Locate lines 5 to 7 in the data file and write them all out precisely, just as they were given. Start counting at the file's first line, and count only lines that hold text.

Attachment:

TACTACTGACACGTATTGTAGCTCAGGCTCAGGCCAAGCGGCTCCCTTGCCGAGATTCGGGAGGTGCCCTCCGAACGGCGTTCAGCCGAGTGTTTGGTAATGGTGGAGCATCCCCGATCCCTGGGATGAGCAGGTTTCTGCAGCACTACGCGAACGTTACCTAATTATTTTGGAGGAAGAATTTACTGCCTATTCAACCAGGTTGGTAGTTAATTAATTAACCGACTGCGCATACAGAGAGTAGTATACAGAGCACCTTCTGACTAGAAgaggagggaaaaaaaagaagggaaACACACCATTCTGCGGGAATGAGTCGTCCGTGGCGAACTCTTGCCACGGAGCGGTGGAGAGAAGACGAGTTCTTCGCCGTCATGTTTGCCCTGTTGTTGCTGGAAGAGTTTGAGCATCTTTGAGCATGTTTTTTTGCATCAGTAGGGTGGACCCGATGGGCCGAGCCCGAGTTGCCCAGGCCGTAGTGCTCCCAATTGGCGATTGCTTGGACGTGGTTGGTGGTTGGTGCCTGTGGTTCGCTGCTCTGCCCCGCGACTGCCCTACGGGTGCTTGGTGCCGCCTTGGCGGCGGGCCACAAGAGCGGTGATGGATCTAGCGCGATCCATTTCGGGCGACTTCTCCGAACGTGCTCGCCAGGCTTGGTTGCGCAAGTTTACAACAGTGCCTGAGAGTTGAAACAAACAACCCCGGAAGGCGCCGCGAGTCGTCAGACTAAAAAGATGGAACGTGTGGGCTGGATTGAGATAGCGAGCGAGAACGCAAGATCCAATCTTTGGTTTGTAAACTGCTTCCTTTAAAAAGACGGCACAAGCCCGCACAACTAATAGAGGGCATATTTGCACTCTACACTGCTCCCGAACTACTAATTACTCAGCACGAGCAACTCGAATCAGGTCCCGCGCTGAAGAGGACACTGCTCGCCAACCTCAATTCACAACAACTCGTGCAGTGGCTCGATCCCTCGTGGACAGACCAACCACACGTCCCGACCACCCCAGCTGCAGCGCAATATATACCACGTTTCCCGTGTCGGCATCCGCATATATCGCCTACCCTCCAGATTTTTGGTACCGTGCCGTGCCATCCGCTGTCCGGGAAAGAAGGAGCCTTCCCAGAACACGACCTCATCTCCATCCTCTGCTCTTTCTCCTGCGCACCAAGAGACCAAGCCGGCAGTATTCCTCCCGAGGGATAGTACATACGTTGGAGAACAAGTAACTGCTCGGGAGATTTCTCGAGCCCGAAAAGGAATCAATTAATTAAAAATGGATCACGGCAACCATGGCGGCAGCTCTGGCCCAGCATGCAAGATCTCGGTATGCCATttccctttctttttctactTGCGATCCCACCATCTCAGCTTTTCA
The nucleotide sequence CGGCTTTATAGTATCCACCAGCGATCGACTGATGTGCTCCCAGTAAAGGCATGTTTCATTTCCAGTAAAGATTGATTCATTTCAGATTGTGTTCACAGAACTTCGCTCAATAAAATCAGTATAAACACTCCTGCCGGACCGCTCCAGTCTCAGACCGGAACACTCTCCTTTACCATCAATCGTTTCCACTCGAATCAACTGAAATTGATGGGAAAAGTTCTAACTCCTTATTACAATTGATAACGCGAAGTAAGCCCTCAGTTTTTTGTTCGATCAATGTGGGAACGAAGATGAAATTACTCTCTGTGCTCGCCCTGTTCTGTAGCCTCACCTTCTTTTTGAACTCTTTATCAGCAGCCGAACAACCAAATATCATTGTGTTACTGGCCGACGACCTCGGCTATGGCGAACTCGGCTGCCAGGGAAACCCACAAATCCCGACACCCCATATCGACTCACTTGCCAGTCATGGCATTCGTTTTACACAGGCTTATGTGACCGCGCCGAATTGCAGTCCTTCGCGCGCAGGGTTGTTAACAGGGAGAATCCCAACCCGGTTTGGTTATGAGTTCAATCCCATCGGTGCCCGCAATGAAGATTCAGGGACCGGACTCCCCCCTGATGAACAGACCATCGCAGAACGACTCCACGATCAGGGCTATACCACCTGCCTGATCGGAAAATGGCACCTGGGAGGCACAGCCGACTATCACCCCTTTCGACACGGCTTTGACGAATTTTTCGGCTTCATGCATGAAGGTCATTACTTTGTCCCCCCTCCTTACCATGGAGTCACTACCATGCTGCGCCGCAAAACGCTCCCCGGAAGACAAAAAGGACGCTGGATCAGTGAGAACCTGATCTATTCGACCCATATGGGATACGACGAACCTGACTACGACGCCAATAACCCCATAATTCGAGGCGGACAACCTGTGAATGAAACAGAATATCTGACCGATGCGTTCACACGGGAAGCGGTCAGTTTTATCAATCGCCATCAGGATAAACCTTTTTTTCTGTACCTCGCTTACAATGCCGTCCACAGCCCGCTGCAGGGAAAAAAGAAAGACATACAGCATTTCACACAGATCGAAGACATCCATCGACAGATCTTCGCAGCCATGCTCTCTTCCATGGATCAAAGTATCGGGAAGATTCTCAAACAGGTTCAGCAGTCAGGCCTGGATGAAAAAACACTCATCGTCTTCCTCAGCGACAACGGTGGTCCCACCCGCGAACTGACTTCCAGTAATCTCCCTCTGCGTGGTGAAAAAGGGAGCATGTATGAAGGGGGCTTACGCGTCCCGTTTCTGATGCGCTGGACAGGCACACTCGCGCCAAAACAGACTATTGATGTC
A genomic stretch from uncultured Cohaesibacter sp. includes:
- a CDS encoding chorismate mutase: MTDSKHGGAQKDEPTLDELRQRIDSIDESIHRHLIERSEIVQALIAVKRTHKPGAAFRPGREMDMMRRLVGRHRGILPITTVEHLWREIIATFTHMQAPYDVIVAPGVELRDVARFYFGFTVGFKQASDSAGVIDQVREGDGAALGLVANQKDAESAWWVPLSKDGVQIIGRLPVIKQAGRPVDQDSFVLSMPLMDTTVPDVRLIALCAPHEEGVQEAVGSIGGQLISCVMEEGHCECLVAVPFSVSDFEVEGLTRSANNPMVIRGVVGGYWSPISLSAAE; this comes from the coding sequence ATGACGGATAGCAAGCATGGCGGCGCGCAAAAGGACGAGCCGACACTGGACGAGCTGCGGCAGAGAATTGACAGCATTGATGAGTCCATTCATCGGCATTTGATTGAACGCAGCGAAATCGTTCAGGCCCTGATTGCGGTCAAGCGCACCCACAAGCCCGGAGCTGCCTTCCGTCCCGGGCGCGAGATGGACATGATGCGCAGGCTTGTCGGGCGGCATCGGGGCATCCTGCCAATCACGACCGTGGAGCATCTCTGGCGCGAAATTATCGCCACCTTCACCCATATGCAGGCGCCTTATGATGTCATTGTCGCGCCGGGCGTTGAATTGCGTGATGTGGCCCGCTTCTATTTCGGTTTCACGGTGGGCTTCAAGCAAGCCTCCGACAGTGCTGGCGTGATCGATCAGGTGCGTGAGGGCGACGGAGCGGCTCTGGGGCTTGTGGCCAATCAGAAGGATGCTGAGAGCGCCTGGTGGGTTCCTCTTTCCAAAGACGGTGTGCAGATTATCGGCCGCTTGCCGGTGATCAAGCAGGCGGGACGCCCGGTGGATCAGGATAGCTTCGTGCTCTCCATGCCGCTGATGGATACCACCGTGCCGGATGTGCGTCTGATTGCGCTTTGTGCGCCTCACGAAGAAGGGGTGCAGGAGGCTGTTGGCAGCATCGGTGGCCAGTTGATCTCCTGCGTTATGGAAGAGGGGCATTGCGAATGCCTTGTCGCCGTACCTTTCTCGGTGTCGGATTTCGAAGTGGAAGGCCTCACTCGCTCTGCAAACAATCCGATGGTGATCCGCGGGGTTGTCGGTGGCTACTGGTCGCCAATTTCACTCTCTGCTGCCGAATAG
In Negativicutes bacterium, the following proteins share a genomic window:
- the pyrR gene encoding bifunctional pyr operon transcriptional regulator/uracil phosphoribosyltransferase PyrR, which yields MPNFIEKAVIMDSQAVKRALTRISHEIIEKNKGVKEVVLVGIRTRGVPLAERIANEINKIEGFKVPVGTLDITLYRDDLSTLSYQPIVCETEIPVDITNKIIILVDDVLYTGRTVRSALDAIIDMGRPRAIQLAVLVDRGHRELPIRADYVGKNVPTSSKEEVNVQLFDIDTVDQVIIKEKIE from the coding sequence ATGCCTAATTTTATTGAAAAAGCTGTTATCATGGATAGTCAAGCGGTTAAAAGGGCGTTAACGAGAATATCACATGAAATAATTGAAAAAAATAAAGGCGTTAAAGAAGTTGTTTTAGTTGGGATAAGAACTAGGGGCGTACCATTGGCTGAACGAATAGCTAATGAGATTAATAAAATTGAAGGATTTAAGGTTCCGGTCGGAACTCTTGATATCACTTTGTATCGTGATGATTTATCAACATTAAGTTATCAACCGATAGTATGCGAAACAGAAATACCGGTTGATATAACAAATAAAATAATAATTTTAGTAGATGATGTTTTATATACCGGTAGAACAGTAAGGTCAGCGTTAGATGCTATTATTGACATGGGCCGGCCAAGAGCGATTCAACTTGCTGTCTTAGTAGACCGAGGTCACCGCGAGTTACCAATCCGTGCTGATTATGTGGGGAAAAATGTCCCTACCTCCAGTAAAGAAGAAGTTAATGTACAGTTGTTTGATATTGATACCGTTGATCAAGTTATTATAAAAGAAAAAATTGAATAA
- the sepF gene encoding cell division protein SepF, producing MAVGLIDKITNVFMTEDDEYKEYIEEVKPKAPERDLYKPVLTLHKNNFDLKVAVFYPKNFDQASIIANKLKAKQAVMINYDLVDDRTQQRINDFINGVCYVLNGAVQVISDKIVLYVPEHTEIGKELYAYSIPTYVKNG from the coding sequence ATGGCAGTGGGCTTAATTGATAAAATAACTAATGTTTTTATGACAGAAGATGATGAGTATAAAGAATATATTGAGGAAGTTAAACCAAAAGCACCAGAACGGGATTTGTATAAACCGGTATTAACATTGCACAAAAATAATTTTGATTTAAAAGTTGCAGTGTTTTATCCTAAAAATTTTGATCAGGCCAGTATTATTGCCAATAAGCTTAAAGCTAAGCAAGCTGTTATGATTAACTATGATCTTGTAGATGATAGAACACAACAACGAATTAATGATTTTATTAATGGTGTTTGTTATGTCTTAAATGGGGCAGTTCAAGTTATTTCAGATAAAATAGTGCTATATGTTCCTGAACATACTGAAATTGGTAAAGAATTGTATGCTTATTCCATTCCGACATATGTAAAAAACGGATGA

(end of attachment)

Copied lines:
In Negativicutes bacterium, the following proteins share a genomic window:
- the pyrR gene encoding bifunctional pyr operon transcriptional regulator/uracil phosphoribosyltransferase PyrR, which yields MPNFIEKAVIMDSQAVKRALTRISHEIIEKNKGVKEVVLVGIRTRGVPLAERIANEINKIEGFKVPVGTLDITLYRDDLSTLSYQPIVCETEIPVDITNKIIILVDDVLYTGRTVRSALDAIIDMGRPRAIQLAVLVDRGHRELPIRADYVGKNVPTSSKEEVNVQLFDIDTVDQVIIKEKIE from the coding sequence ATGCCTAATTTTATTGAAAAAGCTGTTATCATGGATAGTCAAGCGGTTAAAAGGGCGTTAACGAGAATATCACATGAAATAATTGAAAAAAATAAAGGCGTTAAAGAAGTTGTTTTAGTTGGGATAAGAACTAGGGGCGTACCATTGGCTGAACGAATAGCTAATGAGATTAATAAAATTGAAGGATTTAAGGTTCCGGTCGGAACTCTTGATATCACTTTGTATCGTGATGATTTATCAACATTAAGTTATCAACCGATAGTATGCGAAACAGAAATACCGGTTGATATAACAAATAAAATAATAATTTTAGTAGATGATGTTTTATATACCGGTAGAACAGTAAGGTCAGCGTTAGATGCTATTATTGACATGGGCCGGCCAAGAGCGATTCAACTTGCTGTCTTAGTAGACCGAGGTCACCGCGAGTTACCAATCCGTGCTGATTATGTGGGGAAAAATGTCCCTACCTCCAGTAAAGAAGAAGTTAATGTACAGTTGTTTGATATTGATACCGTTGATCAAGTTATTATAAAAGAAAAAATTGAATAA
- the sepF gene encoding cell division protein SepF, producing MAVGLIDKITNVFMTEDDEYKEYIEEVKPKAPERDLYKPVLTLHKNNFDLKVAVFYPKNFDQASIIANKLKAKQAVMINYDLVDDRTQQRINDFINGVCYVLNGAVQVISDKIVLYVPEHTEIGKELYAYSIPTYVKNG from the coding sequence ATGGCAGTGGGCTTAATTGATAAAATAACTAATGTTTTTATGACAGAAGATGATGAGTATAAAGAATATATTGAGGAAGTTAAACCAAAAGCACCAGAACGGGATTTGTATAAACCGGTATTAACATTGCACAAAAATAATTTTGATTTAAAAGTTGCAGTGTTTTATCCTAAAAATTTTGATCAGGCCAGTATTATTGCCAATAAGCTTAAAGCTAAGCAAGCTGTTATGATTAACTATGATCTTGTAGATGATAGAACACAACAACGAATTAATGATTTTATTAATGGTGTTTGTTATGTCTTAAATGGGGCAGTTCAAGTTATTTCAGATAAAATAGTGCTATATGTTCCTGAACATACTGAAATTGGTAAAGAATTGTATGCTTATTCCATTCCGACATATGTAAAAAACGGATGA